What US Members Think About Regulating AI

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With the rapid proliferation of AI systems, public policymakers and industry leaders are demanding clear guidance on how to regulate the technology. A majority of American IEEE members say the current regulatory approach to managing artificial intelligence (AI) systems is inadequate. They also say that prioritizing AI governance should be a matter of public policy, on par with issues like health care, education, immigration and the environment. This is according to the results of a survey conducted by the IEEE for the IEEE-USA AI Policy Committee.

We serve as chairs of the AI ​​Policy Committee, and know that IEEE members are an important, invaluable resource for informed insights about the technology. To guide our public policy advocacy work in Washington, DC, and to better understand opinions about the governance of AI systems in the US, IEEE has 9,000 active IEEE-USA members plus AI and Neural Networks. surveyed a random sample of 888 active members working on

The survey intentionally did not define the term. A.I. Instead, he asked respondents to use their own interpretation of the technology when answering. The results showed that there is no clear consensus on the definition of , even among the IEEE membership. A.I. There is significant variation in how members think about AI systems, and this lack of convergence has implications for public policy.

Overall, members were asked their views on how to govern the use of algorithms in decision-making and data privacy, and whether the US government should increase its workforce and expertise in AI.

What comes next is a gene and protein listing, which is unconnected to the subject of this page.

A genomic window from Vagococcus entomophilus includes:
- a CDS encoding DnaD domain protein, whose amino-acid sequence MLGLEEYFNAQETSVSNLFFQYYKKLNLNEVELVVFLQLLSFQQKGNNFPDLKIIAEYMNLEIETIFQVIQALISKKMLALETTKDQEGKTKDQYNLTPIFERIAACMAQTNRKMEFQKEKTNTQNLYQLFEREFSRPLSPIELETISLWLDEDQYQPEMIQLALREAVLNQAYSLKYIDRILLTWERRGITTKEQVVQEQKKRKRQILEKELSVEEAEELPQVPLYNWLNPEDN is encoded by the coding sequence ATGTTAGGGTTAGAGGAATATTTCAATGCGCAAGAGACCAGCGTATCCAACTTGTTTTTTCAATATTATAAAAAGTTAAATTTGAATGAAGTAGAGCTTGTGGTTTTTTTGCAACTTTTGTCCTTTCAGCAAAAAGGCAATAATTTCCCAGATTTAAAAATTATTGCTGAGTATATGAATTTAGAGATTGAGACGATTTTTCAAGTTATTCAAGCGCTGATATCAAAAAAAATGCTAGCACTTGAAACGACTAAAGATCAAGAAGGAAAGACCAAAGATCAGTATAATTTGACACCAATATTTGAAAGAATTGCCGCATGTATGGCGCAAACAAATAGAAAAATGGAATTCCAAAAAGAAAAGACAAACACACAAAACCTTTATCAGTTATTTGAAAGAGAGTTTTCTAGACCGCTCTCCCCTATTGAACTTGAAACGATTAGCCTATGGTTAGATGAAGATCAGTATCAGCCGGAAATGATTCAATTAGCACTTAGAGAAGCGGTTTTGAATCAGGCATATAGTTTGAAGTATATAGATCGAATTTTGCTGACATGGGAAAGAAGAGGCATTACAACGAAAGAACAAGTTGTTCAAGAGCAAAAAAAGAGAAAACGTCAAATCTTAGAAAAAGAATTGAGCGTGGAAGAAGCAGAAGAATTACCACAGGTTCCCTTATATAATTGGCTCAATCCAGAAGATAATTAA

The State of AI Governance

For years, IEEE-USA has been advocating for strong governance to govern the impact of AI on society. It is apparent that US public policymakers struggle with the regulation of the data that drives AI systems. Existing federal laws protect certain types of health and financial data, but Congress has yet to enact legislation that would enact national data privacy standards, despite numerous attempts to do so. Data protections for Americans are few and far between, and compliance with complex federal and state data privacy laws can be costly for industry.

A number of US policymakers have argued that AI governance cannot occur without a national data privacy law that provides standards and technical safeguards for data collection and use, particularly commercially available information. in the market. The data is a key resource for big third-party language models, which use it to train AI tools and generate content. As the US government has recognized, the commercially available information marketplace allows any buyer to obtain data about individuals and groups, including details otherwise protected by law. This issue raises significant privacy and civil liberties concerns.

Regulating data privacy, it turns out, is an area where IEEE members have strong and clear consensus.

Survey routes

The majority of respondents – nearly 70 percent – ​​said the current regulatory approach is inadequate. Individual responses tell us more. To provide context, we have divided the findings into four areas of discussion: the governance of public policies related to AI; risk and liability; Confidence and comparative perspective.

Governance of AI as Public Policy

Although there are differing views on aspects of AI governance, what stands out is the consensus on the regulation of AI in specific cases. More than 93 percent of respondents support protecting the privacy of individual data and support regulation to deal with AI-generated disinformation.

About 84 percent of support requires a risk assessment for medium- and high-risk AI products. Eighty percent called for transparency or explanation requirements on AI systems, and 78 percent called for restrictions on autonomous weapons systems. More than 72 percent of members support policies that limit or govern the use of facial recognition in certain contexts, and nearly 68 percent support policies that allow the use of algorithms in decision-making. Organized.